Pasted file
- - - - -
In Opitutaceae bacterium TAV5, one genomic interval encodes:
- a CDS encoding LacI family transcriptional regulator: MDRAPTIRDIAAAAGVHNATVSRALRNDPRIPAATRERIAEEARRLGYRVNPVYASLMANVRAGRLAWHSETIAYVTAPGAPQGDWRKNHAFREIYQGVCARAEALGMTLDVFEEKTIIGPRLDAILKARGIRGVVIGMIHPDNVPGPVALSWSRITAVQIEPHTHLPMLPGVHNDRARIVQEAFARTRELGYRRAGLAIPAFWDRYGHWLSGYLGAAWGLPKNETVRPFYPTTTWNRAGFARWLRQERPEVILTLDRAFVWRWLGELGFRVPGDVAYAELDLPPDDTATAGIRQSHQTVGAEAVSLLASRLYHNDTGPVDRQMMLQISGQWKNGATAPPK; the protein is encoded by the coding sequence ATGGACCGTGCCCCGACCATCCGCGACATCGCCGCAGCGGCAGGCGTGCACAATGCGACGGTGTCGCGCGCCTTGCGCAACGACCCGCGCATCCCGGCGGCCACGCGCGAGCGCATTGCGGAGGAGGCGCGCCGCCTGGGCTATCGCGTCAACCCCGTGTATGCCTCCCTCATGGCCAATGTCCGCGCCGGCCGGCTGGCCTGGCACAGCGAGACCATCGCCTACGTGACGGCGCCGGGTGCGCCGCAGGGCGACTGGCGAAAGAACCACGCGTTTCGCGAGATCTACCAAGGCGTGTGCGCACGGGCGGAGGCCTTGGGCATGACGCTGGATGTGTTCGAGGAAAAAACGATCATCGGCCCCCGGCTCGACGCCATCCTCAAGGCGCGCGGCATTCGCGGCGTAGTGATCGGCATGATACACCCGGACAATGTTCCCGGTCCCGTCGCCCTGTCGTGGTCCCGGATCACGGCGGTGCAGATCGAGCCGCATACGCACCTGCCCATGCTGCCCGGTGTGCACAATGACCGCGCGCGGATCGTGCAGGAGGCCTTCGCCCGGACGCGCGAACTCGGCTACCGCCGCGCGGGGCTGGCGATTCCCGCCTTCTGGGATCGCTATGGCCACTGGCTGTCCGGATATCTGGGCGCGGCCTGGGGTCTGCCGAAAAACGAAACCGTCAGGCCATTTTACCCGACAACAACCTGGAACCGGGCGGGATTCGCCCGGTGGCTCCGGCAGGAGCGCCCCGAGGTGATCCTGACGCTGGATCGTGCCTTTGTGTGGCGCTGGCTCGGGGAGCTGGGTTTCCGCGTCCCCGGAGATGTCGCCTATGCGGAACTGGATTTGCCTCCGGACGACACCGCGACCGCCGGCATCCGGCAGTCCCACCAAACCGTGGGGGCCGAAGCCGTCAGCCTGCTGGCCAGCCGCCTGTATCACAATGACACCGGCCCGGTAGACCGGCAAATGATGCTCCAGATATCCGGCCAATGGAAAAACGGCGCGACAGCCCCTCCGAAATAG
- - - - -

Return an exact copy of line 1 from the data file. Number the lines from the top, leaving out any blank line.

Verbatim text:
In Opitutaceae bacterium TAV5, one genomic interval encodes: